I Was a Victim of Sexual Harassment in India, Today I Rejoice

NEW DELHI—I didn’t even know I was holding my breath until my phone screen flashed the message “Priya Ramani is acquitted.” And then my Twitter timeline exploded with happiness, tears and hope—from women I know, women I don’t know. But today we were bound by an elation that felt deeply personal in a country where women are used to daily defeats and disappointments.

What happened on Wednesday afternoon was that an Indian court acquitted journalist Priya Ramani in a criminal defamation case filed against her by a former government minister. In 2018, during a #MeToo wave in the country, Ramani had alleged in a social media post that she was sexually harassed in 1993 by MJ Akbar, then a top newspaper editor, when he had called her to a hotel in Mumbai for a job interview. Following her allegations, over twenty other women had come forward to make sexual misconduct allegations against Akbar—who was then a minister in Indian Prime Minister Narendra Modi’s cabinet.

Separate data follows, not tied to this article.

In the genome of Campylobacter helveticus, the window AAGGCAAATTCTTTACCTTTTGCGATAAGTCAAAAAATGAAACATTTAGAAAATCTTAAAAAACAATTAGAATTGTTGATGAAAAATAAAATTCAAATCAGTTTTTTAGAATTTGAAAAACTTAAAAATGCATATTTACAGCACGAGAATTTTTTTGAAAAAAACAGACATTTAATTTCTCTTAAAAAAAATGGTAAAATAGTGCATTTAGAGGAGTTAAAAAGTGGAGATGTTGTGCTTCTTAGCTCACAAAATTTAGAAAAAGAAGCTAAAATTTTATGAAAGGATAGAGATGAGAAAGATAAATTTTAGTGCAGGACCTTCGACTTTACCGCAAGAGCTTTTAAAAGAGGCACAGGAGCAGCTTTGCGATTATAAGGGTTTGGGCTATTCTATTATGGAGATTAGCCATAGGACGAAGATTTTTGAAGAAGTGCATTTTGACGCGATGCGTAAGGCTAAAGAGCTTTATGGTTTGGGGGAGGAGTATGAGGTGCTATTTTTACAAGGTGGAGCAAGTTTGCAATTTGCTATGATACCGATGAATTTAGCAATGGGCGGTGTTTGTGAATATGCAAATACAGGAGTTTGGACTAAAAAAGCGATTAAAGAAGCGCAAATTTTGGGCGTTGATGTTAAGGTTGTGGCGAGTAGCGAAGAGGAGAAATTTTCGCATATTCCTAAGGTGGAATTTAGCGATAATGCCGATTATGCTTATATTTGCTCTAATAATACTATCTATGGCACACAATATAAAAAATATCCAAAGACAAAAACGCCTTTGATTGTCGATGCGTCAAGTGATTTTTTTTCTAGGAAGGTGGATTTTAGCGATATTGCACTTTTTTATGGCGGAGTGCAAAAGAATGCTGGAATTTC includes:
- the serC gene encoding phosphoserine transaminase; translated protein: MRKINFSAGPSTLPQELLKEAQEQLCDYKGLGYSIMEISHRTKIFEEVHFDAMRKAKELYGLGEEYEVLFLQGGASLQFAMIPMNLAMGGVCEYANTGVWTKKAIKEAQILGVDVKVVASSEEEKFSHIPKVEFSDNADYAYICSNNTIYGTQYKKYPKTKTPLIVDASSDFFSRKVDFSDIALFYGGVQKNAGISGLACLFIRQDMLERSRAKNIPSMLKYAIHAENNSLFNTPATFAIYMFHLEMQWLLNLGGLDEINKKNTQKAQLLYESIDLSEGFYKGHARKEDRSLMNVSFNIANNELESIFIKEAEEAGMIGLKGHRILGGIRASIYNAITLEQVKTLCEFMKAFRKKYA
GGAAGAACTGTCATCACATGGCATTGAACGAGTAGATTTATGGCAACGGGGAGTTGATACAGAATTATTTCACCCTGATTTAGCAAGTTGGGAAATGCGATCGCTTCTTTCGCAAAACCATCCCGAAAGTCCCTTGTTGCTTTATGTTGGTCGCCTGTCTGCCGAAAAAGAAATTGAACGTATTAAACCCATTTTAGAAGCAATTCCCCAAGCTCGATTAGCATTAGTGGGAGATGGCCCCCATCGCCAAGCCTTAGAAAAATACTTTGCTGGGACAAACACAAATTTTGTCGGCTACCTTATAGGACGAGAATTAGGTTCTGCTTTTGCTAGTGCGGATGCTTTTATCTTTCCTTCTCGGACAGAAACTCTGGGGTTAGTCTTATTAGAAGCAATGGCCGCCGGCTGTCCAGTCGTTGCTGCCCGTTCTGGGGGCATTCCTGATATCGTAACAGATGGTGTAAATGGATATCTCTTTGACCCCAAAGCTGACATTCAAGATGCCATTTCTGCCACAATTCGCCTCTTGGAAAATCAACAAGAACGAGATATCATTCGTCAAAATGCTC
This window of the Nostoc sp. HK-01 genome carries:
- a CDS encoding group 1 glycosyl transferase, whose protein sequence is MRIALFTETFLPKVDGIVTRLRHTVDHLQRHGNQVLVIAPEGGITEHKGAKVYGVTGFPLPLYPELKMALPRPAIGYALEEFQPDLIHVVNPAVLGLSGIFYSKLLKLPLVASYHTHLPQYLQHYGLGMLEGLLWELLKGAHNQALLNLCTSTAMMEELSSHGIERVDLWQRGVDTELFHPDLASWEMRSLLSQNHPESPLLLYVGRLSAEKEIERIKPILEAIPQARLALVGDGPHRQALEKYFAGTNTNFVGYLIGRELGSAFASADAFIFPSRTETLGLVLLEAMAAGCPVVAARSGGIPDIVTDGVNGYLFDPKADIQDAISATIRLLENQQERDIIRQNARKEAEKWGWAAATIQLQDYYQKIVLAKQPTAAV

The allegations led Akbar to step down as minister, but not before he filed a criminal defamation case—an archaic, colonial era law—against Ramani. Over the last two years, we have all watched the case unfold with nervous anticipation because the future of the #MeToo movement in India as well as the campaign for safer workplaces for women in the country hinged on the outcome of this case. If she was silenced, we would all be silenced. Following the defamation suit, many voices had already been quieted and the #MeToo movement had petered out.

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